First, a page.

But, we’ve entered ‘Sherlock’ territory. Several theories to what has happened, each plausible to greater or lesser degrees, but not offering an actual ending or any kind of resolution.  The hybrid is just a MacGuffin, driving the plot but with no real meaning at all. Disappointing.

Clara, little minx that she is, has been eavesdropping and learns that the neural doo-hickey (human compatible) is to erase all memories of the Doctor from her mind. Something to do with the Timelords not being able to gain information about the hybrid from her. What annoyed me about this was that the Doctor had erased the mind of a previous companion without the aid of technology, to go through all that death, chase, flight and conversation about death when he could have just reached out and pulled the memories out of her as he did with Donna, seems a little pointless.

Except, of course, Clara has other ideas and, as the Doctor has done so many times, reverses the polarity of the neutron flow. Now, neither the Doctor nor Clara knows what will happen once it is deployed.

As I’ve said before, this is an episode that promised much but seemed not to deliver.  The flash was exciting, but it doesn’t really stand up to scrutiny.  Each of the different sections have merit but they don’t work as a coherent story and are either too overblown or underdeveloped. The script was overwrought and hand-wringy and the pacing is all over the place. It lurches.

I personally think that this would have worked better if the Timelords had extracted Clara before death; the Doctor had then raced to Gallifrey and gone directly to the citadel; rescued her and let it play out from there.  The whole Gallifrey section did little for the story as it was. It could have been a neat two parter.  Of course, that would have negated the need for the series highlight that was ‘Heaven Sent’ which simply would do.

I’m hoping that next year, there will be more Gallifrey and the fate of Rassilon – who still has that nifty glove of doom  and various other presidential gifts – and the High Council. I’m hoping that the Doctor will engage himself in rebuilding the Gallifreyan High Council and re-establishing Gallifrey as something more than the Gormenghastian bureaucracy it had become.  I doubt this will happen, although it might explain the lack of media fervour over a new companion.

And then there was the diner.

The Doctor and Clara in the diner that isn’t a diner. Clara recognises the Doctor but the Doctor has fallen victim to the neural mind wipe thingy – inevitable given the decision to use technology rather than innate ability -and he doesn’t recognise Clara.  Instead, after telling her the story, he plays her a tune on his guitar.  Confusingly, it’s and amalgam of both “Rose’s Theme”  and Clara’s Theme, which he calls ‘Clara’.  Why didn’t he just play Clara’s theme? it would have made a lot more sense. And why, when Clara has a perfectly serviceable theme herself, was Rose’s theme used throughout the episode? With the aid of a large shoe-horn, I could suggest that with Clara being caught in her final ‘moment’ and ‘The Moment’ taking the shape of Rose, there’s a ‘kind’ of link, but it came over as incongruous; totally out of place and frankly a bit insulting to Clara.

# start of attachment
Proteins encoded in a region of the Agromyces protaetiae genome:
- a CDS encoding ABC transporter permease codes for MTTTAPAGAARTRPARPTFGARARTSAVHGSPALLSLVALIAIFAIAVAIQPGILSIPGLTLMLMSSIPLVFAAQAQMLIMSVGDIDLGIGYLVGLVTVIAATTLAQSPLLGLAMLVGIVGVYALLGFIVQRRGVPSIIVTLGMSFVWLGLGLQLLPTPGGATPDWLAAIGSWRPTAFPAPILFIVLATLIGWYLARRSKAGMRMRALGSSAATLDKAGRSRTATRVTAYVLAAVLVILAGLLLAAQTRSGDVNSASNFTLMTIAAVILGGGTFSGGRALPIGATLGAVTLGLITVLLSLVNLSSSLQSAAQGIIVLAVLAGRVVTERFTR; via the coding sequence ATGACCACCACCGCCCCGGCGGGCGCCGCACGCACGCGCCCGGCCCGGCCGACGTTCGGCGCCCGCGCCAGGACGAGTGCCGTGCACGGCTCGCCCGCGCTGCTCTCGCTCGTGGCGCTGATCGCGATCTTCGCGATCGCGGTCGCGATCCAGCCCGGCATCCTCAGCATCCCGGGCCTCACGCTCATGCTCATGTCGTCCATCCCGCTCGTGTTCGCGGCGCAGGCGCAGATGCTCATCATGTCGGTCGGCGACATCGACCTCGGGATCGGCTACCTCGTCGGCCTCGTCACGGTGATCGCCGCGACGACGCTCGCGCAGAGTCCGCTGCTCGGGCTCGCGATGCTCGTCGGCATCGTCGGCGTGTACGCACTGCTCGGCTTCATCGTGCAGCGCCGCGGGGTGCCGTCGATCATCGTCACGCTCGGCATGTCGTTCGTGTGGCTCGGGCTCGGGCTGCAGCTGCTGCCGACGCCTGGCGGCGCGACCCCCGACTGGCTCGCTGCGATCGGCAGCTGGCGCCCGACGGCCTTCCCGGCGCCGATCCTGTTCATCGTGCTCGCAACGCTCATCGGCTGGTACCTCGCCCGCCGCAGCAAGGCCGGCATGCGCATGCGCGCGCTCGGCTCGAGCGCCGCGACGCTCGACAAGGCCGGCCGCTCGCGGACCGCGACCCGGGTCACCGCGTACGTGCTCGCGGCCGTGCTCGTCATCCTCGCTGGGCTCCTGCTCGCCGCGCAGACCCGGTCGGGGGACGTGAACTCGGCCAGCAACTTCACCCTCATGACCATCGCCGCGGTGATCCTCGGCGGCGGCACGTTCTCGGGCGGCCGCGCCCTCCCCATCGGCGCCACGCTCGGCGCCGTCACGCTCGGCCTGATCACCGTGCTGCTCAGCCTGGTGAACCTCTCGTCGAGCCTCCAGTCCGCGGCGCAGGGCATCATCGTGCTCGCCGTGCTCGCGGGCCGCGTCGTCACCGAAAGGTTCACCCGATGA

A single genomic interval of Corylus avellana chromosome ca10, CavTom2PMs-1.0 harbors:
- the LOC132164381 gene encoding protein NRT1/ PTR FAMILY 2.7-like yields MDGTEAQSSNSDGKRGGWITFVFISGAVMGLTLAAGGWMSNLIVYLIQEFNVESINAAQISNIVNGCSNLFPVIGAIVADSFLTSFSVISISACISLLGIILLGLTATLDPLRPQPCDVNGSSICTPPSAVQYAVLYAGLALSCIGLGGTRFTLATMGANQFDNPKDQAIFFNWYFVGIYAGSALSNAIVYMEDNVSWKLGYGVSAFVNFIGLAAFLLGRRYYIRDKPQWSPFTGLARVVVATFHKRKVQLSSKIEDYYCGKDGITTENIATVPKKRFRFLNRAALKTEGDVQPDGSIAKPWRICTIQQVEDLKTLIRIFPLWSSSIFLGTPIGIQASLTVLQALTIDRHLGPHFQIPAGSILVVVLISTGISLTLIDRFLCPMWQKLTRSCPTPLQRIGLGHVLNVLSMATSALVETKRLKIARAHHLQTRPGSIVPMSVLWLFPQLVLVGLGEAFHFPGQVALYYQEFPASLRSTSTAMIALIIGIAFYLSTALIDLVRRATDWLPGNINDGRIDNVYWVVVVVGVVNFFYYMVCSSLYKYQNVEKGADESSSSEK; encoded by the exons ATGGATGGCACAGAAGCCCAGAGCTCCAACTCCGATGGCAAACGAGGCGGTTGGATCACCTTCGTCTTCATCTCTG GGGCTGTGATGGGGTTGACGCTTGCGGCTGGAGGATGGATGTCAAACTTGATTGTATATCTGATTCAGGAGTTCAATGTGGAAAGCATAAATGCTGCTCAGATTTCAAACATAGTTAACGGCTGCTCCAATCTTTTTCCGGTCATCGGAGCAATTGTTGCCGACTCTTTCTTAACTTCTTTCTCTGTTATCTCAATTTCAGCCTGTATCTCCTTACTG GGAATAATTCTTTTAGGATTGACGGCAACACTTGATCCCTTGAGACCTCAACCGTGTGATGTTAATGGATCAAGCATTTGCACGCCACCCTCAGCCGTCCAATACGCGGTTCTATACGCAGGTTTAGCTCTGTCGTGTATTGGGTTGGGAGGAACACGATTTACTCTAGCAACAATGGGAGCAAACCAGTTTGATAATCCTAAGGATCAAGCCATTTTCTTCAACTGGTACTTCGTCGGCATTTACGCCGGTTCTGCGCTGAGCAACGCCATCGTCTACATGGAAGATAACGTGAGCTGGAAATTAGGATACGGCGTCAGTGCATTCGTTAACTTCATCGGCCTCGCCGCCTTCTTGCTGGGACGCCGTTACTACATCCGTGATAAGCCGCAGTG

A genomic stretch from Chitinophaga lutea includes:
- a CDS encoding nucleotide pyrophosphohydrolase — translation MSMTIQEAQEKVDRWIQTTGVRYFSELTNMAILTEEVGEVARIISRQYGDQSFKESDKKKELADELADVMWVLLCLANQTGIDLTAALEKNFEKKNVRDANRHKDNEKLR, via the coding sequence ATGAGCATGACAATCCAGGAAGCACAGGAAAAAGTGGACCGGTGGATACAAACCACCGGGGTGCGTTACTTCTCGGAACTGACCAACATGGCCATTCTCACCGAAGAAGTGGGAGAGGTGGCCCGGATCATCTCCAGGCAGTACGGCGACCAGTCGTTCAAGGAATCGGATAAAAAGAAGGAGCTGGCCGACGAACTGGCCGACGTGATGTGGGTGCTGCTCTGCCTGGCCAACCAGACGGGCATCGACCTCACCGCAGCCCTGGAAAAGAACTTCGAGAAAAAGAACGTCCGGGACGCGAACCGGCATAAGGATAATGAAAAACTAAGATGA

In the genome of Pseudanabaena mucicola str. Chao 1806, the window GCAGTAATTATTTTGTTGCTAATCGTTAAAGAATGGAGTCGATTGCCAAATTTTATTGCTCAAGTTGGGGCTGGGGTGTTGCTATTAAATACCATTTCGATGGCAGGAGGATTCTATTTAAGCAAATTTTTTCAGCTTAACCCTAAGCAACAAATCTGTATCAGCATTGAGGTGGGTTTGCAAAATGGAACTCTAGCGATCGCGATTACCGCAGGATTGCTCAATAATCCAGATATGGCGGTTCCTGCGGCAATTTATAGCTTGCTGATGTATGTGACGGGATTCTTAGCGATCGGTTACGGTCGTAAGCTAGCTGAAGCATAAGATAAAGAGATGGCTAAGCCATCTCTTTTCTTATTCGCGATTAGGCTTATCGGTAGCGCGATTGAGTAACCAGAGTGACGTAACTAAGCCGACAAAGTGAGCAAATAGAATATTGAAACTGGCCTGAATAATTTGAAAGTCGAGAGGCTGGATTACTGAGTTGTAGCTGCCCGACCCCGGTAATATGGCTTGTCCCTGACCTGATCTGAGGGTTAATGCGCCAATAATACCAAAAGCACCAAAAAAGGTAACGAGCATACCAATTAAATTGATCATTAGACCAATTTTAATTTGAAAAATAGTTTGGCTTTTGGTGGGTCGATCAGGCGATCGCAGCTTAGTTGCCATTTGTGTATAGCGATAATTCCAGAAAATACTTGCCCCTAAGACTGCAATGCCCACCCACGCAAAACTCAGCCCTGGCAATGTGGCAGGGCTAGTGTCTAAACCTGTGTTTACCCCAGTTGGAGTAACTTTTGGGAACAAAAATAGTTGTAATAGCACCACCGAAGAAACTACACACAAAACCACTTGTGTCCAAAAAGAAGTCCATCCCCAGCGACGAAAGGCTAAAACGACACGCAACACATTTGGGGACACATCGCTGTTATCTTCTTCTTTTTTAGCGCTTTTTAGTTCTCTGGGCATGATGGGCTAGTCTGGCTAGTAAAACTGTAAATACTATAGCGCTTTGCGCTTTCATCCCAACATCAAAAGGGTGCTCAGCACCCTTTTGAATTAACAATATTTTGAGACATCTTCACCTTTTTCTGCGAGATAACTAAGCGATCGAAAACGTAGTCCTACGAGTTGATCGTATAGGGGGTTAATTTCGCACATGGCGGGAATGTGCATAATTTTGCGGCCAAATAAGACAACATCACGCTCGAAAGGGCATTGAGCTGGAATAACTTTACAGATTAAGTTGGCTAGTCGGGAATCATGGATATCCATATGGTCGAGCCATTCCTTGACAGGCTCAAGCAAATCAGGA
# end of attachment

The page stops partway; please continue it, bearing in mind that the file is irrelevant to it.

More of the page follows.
That said, those final moments in the Diner were very much worth waiting for. Clara’s demise in “Face the Raven” was dull and lack-lustre and it’s good to see a much more satisfy ending. It was fitting that having essentially become the Doctor in the series and facing the consequences this series, she should have learned a lesson about the ‘duty of care’ and run off in her own Tardis with Me – something she wanted to do from the first time she met The Doctor and learned of her immortality. She got her wish and is travelling time and space with another de facto immortal in a manner that is slightly reminiscent of the final episode of ‘Sapphire and Steel’. The rips in the universe caused by changing a fixed point in time don’t happen.  I presume this is because Clara intends for the death to take place as it happened, but having been removed from time temporarily, she intends taking the long way round to get back to the Raven.

This comes across as a bit cheaty and takes away the emotional investment you had at her death scene . . . although having said that, her death scene was so badly handled, the emotional investment was minimal. Either way, I have this uncomfortable feeling that her recklessness, arrogance and stupidity has been rewarded. That can’t be a good message. Whatever happened to consequence?

The heart break in having pieced together everything about Clara from the hole she left, except what she looked like was palpable.

Meanwhile, the Doctor having missed all the prompts from Diner Clara about the Tardis wanders off, oblivious to the Diner Tardis vanishing. He finds his own graffiti covered Tardis – oddly, covered in paintings of roses. I do hope that wasn’t Rose announcing her return next series . . .

So much to like but so much that needs expanding on to give it the proper drama and gravitas it deserved.

Marks for promise and scope: 8.5

Marks for coherence and satisfaction: 5.5

Marks for a decent finale for Clara: 8

A real curate’s egg of an episode.

And Missy didn’t turn up. That was a surprise.